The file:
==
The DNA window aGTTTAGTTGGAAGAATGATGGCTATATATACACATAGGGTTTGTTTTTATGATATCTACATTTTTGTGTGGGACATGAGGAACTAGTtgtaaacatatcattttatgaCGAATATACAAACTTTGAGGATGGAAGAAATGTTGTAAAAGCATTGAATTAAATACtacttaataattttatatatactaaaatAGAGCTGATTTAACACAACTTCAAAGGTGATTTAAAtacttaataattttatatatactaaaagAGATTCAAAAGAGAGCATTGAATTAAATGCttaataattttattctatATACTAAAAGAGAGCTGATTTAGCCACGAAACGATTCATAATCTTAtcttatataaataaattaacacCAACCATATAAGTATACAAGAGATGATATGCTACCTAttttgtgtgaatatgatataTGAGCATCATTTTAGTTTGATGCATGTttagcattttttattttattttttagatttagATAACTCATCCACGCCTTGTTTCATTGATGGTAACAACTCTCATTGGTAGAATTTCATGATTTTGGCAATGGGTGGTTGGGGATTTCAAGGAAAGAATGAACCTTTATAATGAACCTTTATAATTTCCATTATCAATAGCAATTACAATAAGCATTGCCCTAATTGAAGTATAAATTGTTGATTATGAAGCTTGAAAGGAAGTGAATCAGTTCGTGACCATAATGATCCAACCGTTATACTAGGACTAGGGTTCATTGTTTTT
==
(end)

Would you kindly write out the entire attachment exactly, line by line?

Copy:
The DNA window aGTTTAGTTGGAAGAATGATGGCTATATATACACATAGGGTTTGTTTTTATGATATCTACATTTTTGTGTGGGACATGAGGAACTAGTtgtaaacatatcattttatgaCGAATATACAAACTTTGAGGATGGAAGAAATGTTGTAAAAGCATTGAATTAAATACtacttaataattttatatatactaaaatAGAGCTGATTTAACACAACTTCAAAGGTGATTTAAAtacttaataattttatatatactaaaagAGATTCAAAAGAGAGCATTGAATTAAATGCttaataattttattctatATACTAAAAGAGAGCTGATTTAGCCACGAAACGATTCATAATCTTAtcttatataaataaattaacacCAACCATATAAGTATACAAGAGATGATATGCTACCTAttttgtgtgaatatgatataTGAGCATCATTTTAGTTTGATGCATGTttagcattttttattttattttttagatttagATAACTCATCCACGCCTTGTTTCATTGATGGTAACAACTCTCATTGGTAGAATTTCATGATTTTGGCAATGGGTGGTTGGGGATTTCAAGGAAAGAATGAACCTTTATAATGAACCTTTATAATTTCCATTATCAATAGCAATTACAATAAGCATTGCCCTAATTGAAGTATAAATTGTTGATTATGAAGCTTGAAAGGAAGTGAATCAGTTCGTGACCATAATGATCCAACCGTTATACTAGGACTAGGGTTCATTGTTTTT